Poll shows majority support state-run health care in Wisconsin

Associated Press

MADISON — A majority of Wisconsin residents favor a state-run health insurance system, but even more like the idea of expanding existing programs or investing in health savings accounts, according to a poll released Wednesday.

The results lend support to Democratic lawmakers’ efforts to pass a universal health care plan rejected by Republicans during this year’s budget negotiations.

Fifty-one percent of respondents support replacing the current health insurance system with one administered by the state government covering all residents, the University of Wisconsin Survey Center’s Badger Poll said.

While that’s a majority, the poll’s margin of error of plus or minus 4 percentage points means it’s possible that less than 50 percent actually support the idea.

The poll did not ask about the specific plan working its way through the Legislature. Under that proposal, the payroll tax that employers and employees pay would be increased by $15 billion to pay for the coverage.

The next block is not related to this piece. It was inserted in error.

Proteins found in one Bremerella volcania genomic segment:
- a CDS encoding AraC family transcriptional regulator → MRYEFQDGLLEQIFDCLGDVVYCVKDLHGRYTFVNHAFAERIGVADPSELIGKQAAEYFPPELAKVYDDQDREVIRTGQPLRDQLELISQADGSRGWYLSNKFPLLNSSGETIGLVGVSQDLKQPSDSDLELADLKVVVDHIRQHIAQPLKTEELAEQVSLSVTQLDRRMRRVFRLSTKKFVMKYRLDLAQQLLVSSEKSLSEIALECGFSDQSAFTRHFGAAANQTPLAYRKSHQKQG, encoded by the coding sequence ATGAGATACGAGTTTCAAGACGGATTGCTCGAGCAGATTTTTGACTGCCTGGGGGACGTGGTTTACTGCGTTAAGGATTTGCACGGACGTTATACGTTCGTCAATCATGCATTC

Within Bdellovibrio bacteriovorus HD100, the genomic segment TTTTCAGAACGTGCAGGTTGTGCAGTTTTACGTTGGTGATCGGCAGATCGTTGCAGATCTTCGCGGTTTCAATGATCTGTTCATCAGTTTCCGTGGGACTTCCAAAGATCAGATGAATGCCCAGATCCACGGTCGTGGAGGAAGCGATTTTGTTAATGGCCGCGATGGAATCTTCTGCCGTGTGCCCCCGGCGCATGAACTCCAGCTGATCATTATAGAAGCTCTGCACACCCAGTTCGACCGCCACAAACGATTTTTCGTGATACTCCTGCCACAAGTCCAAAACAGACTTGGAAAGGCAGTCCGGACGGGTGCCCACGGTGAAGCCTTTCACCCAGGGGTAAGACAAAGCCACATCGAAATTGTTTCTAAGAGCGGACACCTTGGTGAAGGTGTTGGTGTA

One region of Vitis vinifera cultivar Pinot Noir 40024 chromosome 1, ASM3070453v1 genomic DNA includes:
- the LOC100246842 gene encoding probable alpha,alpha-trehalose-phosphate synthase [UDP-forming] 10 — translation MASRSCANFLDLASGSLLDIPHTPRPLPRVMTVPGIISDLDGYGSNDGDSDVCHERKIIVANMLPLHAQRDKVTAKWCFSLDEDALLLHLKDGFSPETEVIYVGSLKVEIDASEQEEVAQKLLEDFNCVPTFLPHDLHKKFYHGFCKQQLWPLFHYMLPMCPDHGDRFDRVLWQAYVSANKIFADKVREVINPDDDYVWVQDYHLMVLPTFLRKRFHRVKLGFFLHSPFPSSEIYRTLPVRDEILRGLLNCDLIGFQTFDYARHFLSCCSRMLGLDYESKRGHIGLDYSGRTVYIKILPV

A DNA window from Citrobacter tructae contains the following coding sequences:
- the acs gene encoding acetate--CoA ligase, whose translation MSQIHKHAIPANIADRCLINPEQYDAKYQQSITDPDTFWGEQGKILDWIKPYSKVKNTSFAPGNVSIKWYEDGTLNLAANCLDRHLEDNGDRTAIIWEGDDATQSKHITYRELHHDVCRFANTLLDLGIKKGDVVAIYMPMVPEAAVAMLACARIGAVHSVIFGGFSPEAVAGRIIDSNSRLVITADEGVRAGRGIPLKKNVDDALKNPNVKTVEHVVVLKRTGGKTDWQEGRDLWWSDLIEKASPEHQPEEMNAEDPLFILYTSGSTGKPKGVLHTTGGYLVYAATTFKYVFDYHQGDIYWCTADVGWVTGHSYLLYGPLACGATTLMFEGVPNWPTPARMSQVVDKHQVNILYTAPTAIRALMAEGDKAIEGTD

Supporters argue the plan would save billions of dollars with lower pharmaceutical and administrative costs, preventive care and fewer inappropriate emergency room visits.

Sen. Jon Erpenbach, D-Middleton, the plan’s main sponsor, is working on a new version to be introduced next year.

A larger majority — 61 percent — said in the poll that they support encouraging people to put money into tax-free health savings accounts that would help pay for health care costs. Republicans who oppose the universal health care plan have generally backed the idea of making health savings accounts tax deductible. Critics argue those accounts only help the wealthy who can afford to put money aside for future health care costs.

Seventy-two percent favor requiring all people to have insurance, either from their employer or another source. And 82 percent support expanding existing state health insurance programs for low-income people.

The new state budget includes an expansion of BadgerCare that Gov. Jim Doyle pushed to make health insurance available to all children in the state regardless of their family’s income.

The poll also found that:

# 18 percent of respondents said health care issues and concerns are the most important problem facing the state today.
# 28 percent said they were dissatisfied with the current system, while 56 percent said they had mixed feelings. Only 15 percent said they were satisfied.
# 50 percent said the state’s health care system had major problems, 35 percent said there were minor problems, 12 percent said it was in a state of chaos and 2 percent said there are no problems.

The poll of 507 people was conducted between Nov. 27 and Dec. 5.
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